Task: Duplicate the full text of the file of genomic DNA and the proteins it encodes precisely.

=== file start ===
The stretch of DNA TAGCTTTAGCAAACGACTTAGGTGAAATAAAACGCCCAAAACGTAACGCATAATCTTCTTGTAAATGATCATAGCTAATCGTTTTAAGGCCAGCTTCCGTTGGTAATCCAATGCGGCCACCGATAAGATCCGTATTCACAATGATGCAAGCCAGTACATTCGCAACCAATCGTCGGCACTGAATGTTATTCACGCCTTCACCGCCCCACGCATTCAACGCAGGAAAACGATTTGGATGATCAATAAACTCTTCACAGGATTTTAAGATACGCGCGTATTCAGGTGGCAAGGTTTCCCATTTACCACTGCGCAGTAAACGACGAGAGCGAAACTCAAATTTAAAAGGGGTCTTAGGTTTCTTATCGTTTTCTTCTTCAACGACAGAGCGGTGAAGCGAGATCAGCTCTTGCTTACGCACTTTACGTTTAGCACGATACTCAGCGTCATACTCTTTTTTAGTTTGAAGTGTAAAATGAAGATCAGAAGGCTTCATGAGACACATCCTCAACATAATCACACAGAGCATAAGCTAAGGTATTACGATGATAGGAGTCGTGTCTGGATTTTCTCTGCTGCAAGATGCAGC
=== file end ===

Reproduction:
The stretch of DNA TAGCTTTAGCAAACGACTTAGGTGAAATAAAACGCCCAAAACGTAACGCATAATCTTCTTGTAAATGATCATAGCTAATCGTTTTAAGGCCAGCTTCCGTTGGTAATCCAATGCGGCCACCGATAAGATCCGTATTCACAATGATGCAAGCCAGTACATTCGCAACCAATCGTCGGCACTGAATGTTATTCACGCCTTCACCGCCCCACGCATTCAACGCAGGAAAACGATTTGGATGATCAATAAACTCTTCACAGGATTTTAAGATACGCGCGTATTCAGGTGGCAAGGTTTCCCATTTACCACTGCGCAGTAAACGACGAGAGCGAAACTCAAATTTAAAAGGGGTCTTAGGTTTCTTATCGTTTTCTTCTTCAACGACAGAGCGGTGAAGCGAGATCAGCTCTTGCTTACGCACTTTACGTTTAGCACGATACTCAGCGTCATACTCTTTTTTAGTTTGAAGTGTAAAATGAAGATCAGAAGGCTTCATGAGACACATCCTCAACATAATCACACAGAGCATAAGCTAAGGTATTACGATGATAGGAGTCGTGTCTGGATTTTCTCTGCTGCAAGATGCAGC